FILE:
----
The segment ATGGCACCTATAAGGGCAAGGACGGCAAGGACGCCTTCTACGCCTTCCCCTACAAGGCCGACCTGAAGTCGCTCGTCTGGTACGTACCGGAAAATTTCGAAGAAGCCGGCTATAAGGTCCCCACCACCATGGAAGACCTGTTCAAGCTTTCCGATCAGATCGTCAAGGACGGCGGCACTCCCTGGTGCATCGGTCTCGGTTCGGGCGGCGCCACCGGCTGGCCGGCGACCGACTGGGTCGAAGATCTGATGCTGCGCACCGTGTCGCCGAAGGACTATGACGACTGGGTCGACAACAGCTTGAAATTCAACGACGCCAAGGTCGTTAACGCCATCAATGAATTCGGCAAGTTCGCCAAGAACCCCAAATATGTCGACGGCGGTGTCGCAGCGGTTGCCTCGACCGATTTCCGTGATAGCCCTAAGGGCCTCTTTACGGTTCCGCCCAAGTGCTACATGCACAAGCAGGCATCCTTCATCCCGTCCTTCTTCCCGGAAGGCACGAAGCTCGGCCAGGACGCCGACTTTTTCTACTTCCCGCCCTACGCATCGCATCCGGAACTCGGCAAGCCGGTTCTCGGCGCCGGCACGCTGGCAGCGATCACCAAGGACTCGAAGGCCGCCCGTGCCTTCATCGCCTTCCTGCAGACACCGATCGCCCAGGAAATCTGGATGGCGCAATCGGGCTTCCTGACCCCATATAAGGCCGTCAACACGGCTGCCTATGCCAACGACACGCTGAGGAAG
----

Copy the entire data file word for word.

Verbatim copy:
The segment ATGGCACCTATAAGGGCAAGGACGGCAAGGACGCCTTCTACGCCTTCCCCTACAAGGCCGACCTGAAGTCGCTCGTCTGGTACGTACCGGAAAATTTCGAAGAAGCCGGCTATAAGGTCCCCACCACCATGGAAGACCTGTTCAAGCTTTCCGATCAGATCGTCAAGGACGGCGGCACTCCCTGGTGCATCGGTCTCGGTTCGGGCGGCGCCACCGGCTGGCCGGCGACCGACTGGGTCGAAGATCTGATGCTGCGCACCGTGTCGCCGAAGGACTATGACGACTGGGTCGACAACAGCTTGAAATTCAACGACGCCAAGGTCGTTAACGCCATCAATGAATTCGGCAAGTTCGCCAAGAACCCCAAATATGTCGACGGCGGTGTCGCAGCGGTTGCCTCGACCGATTTCCGTGATAGCCCTAAGGGCCTCTTTACGGTTCCGCCCAAGTGCTACATGCACAAGCAGGCATCCTTCATCCCGTCCTTCTTCCCGGAAGGCACGAAGCTCGGCCAGGACGCCGACTTTTTCTACTTCCCGCCCTACGCATCGCATCCGGAACTCGGCAAGCCGGTTCTCGGCGCCGGCACGCTGGCAGCGATCACCAAGGACTCGAAGGCCGCCCGTGCCTTCATCGCCTTCCTGCAGACACCGATCGCCCAGGAAATCTGGATGGCGCAATCGGGCTTCCTGACCCCATATAAGGCCGTCAACACGGCTGCCTATGCCAACGACACGCTGAGGAAG